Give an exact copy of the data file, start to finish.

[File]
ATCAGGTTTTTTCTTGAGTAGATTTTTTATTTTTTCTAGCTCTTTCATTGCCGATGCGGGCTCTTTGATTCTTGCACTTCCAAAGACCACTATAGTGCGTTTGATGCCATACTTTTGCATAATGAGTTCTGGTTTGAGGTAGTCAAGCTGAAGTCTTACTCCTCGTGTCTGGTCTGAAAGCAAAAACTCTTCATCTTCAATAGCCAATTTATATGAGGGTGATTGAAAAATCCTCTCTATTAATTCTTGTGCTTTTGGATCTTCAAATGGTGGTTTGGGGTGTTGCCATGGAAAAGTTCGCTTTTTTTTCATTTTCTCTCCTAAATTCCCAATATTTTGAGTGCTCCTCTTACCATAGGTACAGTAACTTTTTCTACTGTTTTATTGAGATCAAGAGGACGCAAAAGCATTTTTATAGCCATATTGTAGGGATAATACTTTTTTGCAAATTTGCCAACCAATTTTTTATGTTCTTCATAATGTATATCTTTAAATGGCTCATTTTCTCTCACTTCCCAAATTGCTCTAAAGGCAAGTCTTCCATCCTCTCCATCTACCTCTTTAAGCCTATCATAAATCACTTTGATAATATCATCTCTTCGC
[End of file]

ATCAGGTTTTTTCTTGAGTAGATTTTTTATTTTTTCTAGCTCTTTCATTGCCGATGCGGGCTCTTTGATTCTTGCACTTCCAAAGACCACTATAGTGCGTTTGATGCCATACTTTTGCATAATGAGTTCTGGTTTGAGGTAGTCAAGCTGAAGTCTTACTCCTCGTGTCTGGTCTGAAAGCAAAAACTCTTCATCTTCAATAGCCAATTTATATGAGGGTGATTGAAAAATCCTCTCTATTAATTCTTGTGCTTTTGGATCTTCAAATGGTGGTTTGGGGTGTTGCCATGGAAAAGTTCGCTTTTTTTTCATTTTCTCTCCTAAATTCCCAATATTTTGAGTGCTCCTCTTACCATAGGTACAGTAACTTTTTCTACTGTTTTATTGAGATCAAGAGGACGCAAAAGCATTTTTATAGCCATATTGTAGGGATAATACTTTTTTGCAAATTTGCCAACCAATTTTTTATGTTCTTCATAATGTATATCTTTAAATGGCTCATTTTCTCTCACTTCCCAAATTGCTCTAAAGGCAAGTCTTCCATCCTCTCCATCTACCTCTTTAAGCCTATCATAAATCACTTTGATAATATCATCTCTTCGC